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3 April 2019

It's how you ask

If your council put a flier through your letterbox explaining that because of the budget cuts there would be no more street cleaning but that litter-pickers and black bin bags would be provided for any willing helpers, the response might be somewhat less than positive. But that’s not to say that communities are necessarily always averse to picking up the slack when times are hard for councils. Perhaps it comes down to how the request for help is made or how a sense of collective responsibility can be engendered. Whatever it is, Aberdeenshire Council seems to have it.


 

By Press and Journal

Scores of volunteers have signed up to help ensure Aberdeenshire’s roads and pavements are safe as the wintry weather continues. 


The authority is regularly criticised during spells of severe weather for failing to clear side roads and paths. 


However roads bosses maintain they need to prioritise main roads and do not have the resources to grit and clear every single area.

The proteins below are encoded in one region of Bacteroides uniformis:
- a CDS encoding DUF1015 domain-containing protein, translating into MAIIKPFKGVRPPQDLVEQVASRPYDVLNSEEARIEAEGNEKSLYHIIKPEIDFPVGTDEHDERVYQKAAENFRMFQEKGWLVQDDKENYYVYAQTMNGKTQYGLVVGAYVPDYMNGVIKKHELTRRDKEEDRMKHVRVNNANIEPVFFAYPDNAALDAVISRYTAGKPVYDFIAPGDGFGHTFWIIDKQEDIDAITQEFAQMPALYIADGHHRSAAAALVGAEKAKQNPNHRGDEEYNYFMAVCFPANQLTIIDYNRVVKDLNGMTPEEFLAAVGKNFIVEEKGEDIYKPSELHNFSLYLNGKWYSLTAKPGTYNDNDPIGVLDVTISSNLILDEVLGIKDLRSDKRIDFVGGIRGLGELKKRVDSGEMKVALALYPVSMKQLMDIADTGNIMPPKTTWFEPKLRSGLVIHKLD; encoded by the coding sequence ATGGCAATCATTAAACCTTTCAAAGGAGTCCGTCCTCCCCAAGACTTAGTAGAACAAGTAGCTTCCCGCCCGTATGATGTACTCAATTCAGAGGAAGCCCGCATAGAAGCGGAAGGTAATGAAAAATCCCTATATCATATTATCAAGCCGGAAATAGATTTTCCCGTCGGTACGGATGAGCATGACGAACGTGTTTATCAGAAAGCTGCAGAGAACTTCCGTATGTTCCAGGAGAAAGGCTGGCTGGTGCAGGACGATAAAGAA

In an effort to ease frustration and deal with the problem, Aberdeenshire Council launched a snow warden scheme which gives communities access to a range of resources from grit spreaders to full protective equipment.


As of this month, there are now 27 groups operating in the region, which amounts to 72 volunteers.


But the authority has issued a fresh appeal for more wardens, with the scheme running until April. 


Applications are taken throughout the year for the initiative. 


Last year, the region endured one of the worst winters in recent memory, with the council forced to go £2million over budget to treat the roads and pavements.


Roads bosses came under fire after towns and villages were left impassable after the traditional surface treatment was left redundant by thawing conditions, rainfall and freezing temperatures overnight.


This year the authority has already used about 23,300 tonnes of salt to treat surfaces since October, with a further 15,000 tonnes in stock and more than 7,000 expected to be delivered this month.


The council has also been trialling a new app which shows people where gritters are in real time and what routes have been dealt with.


The programme is currently only available on phones and tablets as My Aberdeenshire, but is likely to be made available on their website in the future. 


There are 32 “primary routes” with 100 council drivers covering these, there have also been 120 farmers and 32 plough contractors on the roads to clear the snow in recent weeks.


For more information on the snow warden scheme visit www.aberdeenshire.gov.uk


 

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